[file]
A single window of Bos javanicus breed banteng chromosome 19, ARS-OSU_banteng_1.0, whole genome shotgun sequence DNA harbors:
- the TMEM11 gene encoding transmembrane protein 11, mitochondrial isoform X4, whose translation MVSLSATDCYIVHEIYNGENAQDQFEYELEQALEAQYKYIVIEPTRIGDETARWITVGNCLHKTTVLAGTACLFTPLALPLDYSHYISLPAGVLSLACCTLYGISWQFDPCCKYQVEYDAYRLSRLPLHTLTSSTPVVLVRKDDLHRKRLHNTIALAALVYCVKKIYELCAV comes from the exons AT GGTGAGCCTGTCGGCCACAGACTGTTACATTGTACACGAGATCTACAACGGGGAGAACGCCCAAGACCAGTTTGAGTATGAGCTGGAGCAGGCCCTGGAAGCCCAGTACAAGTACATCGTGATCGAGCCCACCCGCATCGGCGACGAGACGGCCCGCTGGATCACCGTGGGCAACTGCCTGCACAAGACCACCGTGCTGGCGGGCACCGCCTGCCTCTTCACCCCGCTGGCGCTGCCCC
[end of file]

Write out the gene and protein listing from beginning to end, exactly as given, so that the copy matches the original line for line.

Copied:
A single window of Bos javanicus breed banteng chromosome 19, ARS-OSU_banteng_1.0, whole genome shotgun sequence DNA harbors:
- the TMEM11 gene encoding transmembrane protein 11, mitochondrial isoform X4, whose translation MVSLSATDCYIVHEIYNGENAQDQFEYELEQALEAQYKYIVIEPTRIGDETARWITVGNCLHKTTVLAGTACLFTPLALPLDYSHYISLPAGVLSLACCTLYGISWQFDPCCKYQVEYDAYRLSRLPLHTLTSSTPVVLVRKDDLHRKRLHNTIALAALVYCVKKIYELCAV comes from the exons AT GGTGAGCCTGTCGGCCACAGACTGTTACATTGTACACGAGATCTACAACGGGGAGAACGCCCAAGACCAGTTTGAGTATGAGCTGGAGCAGGCCCTGGAAGCCCAGTACAAGTACATCGTGATCGAGCCCACCCGCATCGGCGACGAGACGGCCCGCTGGATCACCGTGGGCAACTGCCTGCACAAGACCACCGTGCTGGCGGGCACCGCCTGCCTCTTCACCCCGCTGGCGCTGCCCC